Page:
Johns Hopkins University
Spring/Summer 2007
Vol. 4, No. 2

RESEARCH

Informal Workers, Unite

Multiple Tombs Point to Existence of Royal Cemetery

Movies, Language, and Makeup

Dark Energy Turns out to be Old News

> Promising Student Research Funded Through Olton Award

Fish Shed Light on How We Move

Quotable


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Promising Student Research Funded Through Olton Award

David S. Olton was a highly regarded brain researcher and former chair of the Krieger School’s psychology department who championed undergraduate research and started the behavioral biology major that is now named for him. In 1994, Olton died at age 51 from pancreatic cancer, and his family honored his commitment to research and to students by contributing funds to the department for undergraduate education.

The David S. Olton Award for Undergraduate Research used to be an honorary prize given in recognition of good research. This year, two students are the recipients of a re-vamped Olton Award, which grants $1,000 to support independent undergraduate research in behavioral biology.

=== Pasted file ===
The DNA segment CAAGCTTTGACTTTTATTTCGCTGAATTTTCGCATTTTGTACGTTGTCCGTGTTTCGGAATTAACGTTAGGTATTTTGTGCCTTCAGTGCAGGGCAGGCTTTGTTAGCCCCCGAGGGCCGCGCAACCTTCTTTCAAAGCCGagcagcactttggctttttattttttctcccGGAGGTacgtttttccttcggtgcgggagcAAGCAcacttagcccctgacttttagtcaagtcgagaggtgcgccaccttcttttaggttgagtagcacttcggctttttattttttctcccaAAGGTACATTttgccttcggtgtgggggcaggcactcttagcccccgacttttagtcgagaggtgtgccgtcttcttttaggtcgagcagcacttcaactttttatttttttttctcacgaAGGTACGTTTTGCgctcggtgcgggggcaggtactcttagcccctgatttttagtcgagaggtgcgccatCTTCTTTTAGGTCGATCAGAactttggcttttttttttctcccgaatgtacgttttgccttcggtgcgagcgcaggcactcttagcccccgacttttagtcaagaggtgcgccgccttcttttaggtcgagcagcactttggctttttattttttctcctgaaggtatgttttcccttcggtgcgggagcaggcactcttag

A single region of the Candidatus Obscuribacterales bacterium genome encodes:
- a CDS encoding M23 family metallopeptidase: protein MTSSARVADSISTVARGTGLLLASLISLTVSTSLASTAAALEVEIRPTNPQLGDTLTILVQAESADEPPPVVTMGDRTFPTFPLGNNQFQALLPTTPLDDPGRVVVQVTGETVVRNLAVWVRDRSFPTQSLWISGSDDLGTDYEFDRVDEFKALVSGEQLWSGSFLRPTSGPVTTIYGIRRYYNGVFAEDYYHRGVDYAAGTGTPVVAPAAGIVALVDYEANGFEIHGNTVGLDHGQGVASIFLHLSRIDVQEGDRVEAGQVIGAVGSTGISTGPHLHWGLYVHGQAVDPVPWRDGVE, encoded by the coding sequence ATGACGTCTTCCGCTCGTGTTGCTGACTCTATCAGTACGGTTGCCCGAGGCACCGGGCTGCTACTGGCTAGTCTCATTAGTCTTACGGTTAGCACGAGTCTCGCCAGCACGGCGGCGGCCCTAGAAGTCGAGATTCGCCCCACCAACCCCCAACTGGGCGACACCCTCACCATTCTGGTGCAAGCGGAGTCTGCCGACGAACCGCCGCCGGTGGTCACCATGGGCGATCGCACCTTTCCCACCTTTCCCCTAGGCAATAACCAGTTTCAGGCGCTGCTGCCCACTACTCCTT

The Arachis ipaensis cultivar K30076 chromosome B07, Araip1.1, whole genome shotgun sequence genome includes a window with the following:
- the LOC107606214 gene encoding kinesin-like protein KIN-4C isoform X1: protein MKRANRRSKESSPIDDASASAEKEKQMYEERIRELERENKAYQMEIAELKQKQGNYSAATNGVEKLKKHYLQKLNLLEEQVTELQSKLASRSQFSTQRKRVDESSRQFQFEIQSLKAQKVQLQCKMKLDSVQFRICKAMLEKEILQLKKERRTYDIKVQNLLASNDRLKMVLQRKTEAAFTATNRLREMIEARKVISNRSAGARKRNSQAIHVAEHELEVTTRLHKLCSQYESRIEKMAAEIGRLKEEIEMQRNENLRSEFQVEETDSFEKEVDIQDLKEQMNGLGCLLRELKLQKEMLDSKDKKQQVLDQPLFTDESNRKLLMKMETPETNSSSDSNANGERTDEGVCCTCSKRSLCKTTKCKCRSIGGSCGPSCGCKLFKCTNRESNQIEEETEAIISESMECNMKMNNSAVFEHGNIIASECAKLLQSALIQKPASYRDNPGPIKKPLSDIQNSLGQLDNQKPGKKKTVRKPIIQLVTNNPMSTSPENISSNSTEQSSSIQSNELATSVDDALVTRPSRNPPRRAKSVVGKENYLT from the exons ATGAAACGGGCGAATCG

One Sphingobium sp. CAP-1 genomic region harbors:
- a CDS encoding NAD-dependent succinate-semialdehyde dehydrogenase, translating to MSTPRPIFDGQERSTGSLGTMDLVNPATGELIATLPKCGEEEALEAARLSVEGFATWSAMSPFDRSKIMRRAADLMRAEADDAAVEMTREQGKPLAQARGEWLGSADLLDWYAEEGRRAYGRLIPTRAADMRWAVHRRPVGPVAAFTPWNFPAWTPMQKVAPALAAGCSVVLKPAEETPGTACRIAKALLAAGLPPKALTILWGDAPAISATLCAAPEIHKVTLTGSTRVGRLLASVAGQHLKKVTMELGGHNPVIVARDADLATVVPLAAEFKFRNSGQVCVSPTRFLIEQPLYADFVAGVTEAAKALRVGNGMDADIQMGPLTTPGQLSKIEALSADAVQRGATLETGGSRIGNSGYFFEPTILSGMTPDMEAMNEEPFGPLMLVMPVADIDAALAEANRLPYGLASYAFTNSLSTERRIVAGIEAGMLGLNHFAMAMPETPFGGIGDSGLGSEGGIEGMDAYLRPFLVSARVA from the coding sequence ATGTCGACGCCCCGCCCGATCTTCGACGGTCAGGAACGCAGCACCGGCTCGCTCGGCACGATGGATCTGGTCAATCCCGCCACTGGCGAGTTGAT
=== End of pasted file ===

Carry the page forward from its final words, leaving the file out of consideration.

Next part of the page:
“It’s not a huge award, but it’s enough to make a difference, so that a student can do research on his or her own,” says Professor Gregory Ball, who co-directs the David S. Olton Behavioral Biology program.

Wai Yim Lam, a senior psychology major, and Zarrah Keshwani, a sophomore neuroscience major, received the awards, which will be given annually to one or two students. Each is at work this spring on their Olton-funded research.

Lam’s project, completed with Psychological and Brain Sciences Assistant Professor Amy Shelton, looks at the relationship between spatial skills and traits associated with autism. Lam is interested in why spatial skills might be enhanced in a class of disorders—autistic spectrum disorders (ASD)—known for cognitive impairments.

Keshwani, who works with Professor Steven Yantis, is testing how two types of visual attention processes interact. Her experiments aim to provide insight into the brain’s conception of objects and how it attends to them, and to determine whether these two processes— space-based and object-based attention—are dependent or independent of one another.

Olton’s own work contributed to the understanding of the hippocampus; he pioneered research into learning and memory and studied visual attention in animals. “It was really nice that both of these were lines of research David would have pursued,” Ball says.